What’s not to like about Edzo’s Burger Shop? Imagine a hamburger joint that offers not one, but two different options for sustainable and humanely raised beef. Or “Old Fries” for those that like our frites extra-crispy. Or Angry Fries, dusted with “four kinds of spicy.”
Although next time, I’m getting the Garlic Fries because when the pile landed on the table next to us, drizzled with garlic-parsley butter, me and my dining pal Louisa both turned and began engaging our neighbors in a conversation, perhaps with the hidden agenda that they’d be so kind as to offer us a bite. She and I never said anything, but the looks passing between us made me pretty certain she was thinking exactly the same thing that I was thinking.
Imagine a neighborhood burger joint, completely unpretentious but using quality ingredients like Marcona almonds and Nutella in their milkshakes. Or blending peanut butter cups, bananas, and chocolate together, creating an Elvis shake. Edzo’s is exactly the kind of place I like – and wish I lived closer to. (Yet it’s probably better that I don’t.)
Having worked in upscale restaurants for a number of years, jovial chef/owner Eddie Lakin starts each shift by trimming and grinding his own beef every morning, then lords over the vaguely vintage dining room, taking orders and chatting with customers at a leisurely pace. And no one was complaining because the burgers and fries are worth any wait.
A few folks have mentioned that I should be enjoying the more upscale places in Chicago, of which there are many. And I’m sure they’re really good. But I don’t fly 4128 miles to eat croissants, French onion soup, or even a salad with baby greens. (Although after working my way through various burgers, carnitas tacos, chips and guacamole, a nice salad is beginning to look a little more appealing.)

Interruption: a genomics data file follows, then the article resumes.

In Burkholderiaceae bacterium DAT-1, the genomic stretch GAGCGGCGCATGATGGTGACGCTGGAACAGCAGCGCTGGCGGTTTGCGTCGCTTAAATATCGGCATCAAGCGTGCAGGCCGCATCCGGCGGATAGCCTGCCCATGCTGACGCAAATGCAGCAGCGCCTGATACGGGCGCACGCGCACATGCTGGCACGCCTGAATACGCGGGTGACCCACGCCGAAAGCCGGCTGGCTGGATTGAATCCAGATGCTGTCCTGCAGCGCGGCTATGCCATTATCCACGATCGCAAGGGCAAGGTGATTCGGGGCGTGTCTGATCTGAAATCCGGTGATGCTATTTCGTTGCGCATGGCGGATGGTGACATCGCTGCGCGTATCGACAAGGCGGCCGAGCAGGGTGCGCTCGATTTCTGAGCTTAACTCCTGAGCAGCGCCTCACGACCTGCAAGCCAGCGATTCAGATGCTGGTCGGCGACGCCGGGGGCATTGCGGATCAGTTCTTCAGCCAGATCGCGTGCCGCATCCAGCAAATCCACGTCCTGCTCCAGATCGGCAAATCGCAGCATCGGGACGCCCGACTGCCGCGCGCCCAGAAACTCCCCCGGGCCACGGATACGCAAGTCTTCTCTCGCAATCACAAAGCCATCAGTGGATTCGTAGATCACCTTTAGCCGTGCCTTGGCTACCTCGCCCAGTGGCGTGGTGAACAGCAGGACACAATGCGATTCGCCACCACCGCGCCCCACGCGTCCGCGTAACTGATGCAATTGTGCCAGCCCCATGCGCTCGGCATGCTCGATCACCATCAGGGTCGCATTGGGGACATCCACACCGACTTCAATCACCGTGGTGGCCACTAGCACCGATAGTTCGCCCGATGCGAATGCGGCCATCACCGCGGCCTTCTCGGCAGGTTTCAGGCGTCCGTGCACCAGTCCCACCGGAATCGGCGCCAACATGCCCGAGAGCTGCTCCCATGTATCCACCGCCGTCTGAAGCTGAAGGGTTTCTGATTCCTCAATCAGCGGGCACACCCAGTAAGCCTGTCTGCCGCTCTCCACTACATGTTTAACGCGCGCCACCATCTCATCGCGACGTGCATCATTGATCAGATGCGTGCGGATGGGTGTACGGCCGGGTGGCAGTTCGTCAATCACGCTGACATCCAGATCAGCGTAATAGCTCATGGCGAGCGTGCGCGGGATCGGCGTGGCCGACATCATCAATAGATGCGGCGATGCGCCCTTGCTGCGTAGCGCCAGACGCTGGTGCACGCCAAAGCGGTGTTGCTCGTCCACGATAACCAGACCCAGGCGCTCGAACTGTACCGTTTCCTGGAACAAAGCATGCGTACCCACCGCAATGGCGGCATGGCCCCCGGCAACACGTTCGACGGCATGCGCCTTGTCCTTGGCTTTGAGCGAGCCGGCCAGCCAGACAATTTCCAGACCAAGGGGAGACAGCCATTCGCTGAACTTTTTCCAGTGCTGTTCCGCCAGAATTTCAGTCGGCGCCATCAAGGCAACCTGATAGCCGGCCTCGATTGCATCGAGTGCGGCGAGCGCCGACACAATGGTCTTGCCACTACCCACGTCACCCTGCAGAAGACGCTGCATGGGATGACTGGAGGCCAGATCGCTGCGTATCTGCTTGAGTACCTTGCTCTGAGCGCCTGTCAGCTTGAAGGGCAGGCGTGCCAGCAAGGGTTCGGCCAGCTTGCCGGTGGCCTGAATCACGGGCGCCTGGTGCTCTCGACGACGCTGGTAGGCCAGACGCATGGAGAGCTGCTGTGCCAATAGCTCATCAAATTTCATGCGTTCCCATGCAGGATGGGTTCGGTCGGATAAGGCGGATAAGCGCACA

But what’s neat is how Chef Lakin has simply modernized the food of the traditional American burger joint, keeping all the classics (even offering four vegetarian options plus a turkey burger) yet updating them with top-notch ingredients without one whiff of elitism. Can’t argue with that.
We split two burgers; a 4 ounce griddled Swiss cheese burger, lightly pressed down to crisp up the corners of the bun – and makes the burger come out a bit more cooked than rare – and a heftier 8 ounce char burger stacked with raw onions and pickles. I always forget how much I like raw onions, which aren’t often served in France; they’re always cooked or marinated. But there’s something especially wonderful to me about vinegary pickles and breath-busting raw onions and you can hold the mayo and other sauces – it isn’t a burger without them.
The shakes were great, too and next time, I’m goin’ with Elvis, although I wasn’t complaining with my chocolate malt. I didn’t see it, but thinking about it a day later, I’m now dreaming of a chocolate-mint shake. I offered to come back during the summer and blend up shakes with the chef during their annual A Taste of Chicago event, so perhaps I’ll be back. After this trip, however, I’m stocking up on Spanx for Men.
The only drawback is that Edzo’s is in Evanston, a 40 minute “L” (subway) ride from Chicago. That said, if it was in Chicago, there would be lines around the block, day and night. Just be sure if you go, you get there before 4pm, as that’s when the kitchen closes. But you can arrive as early as 10:30am, which would give you plenty of time to come back later in the day.
Edzo’s Burger Shop
1571 Sherman Avenue
Tel: (847) 864-EDZO (3396)
Open Tuesday-Sunday, 10:30am to 4pm
Related Posts and Recipes
Behind the Scenes at Edzo’s Burger Shop (Sky Full of Bacon, Video)
Edzo’s Burger Shop (Facebook)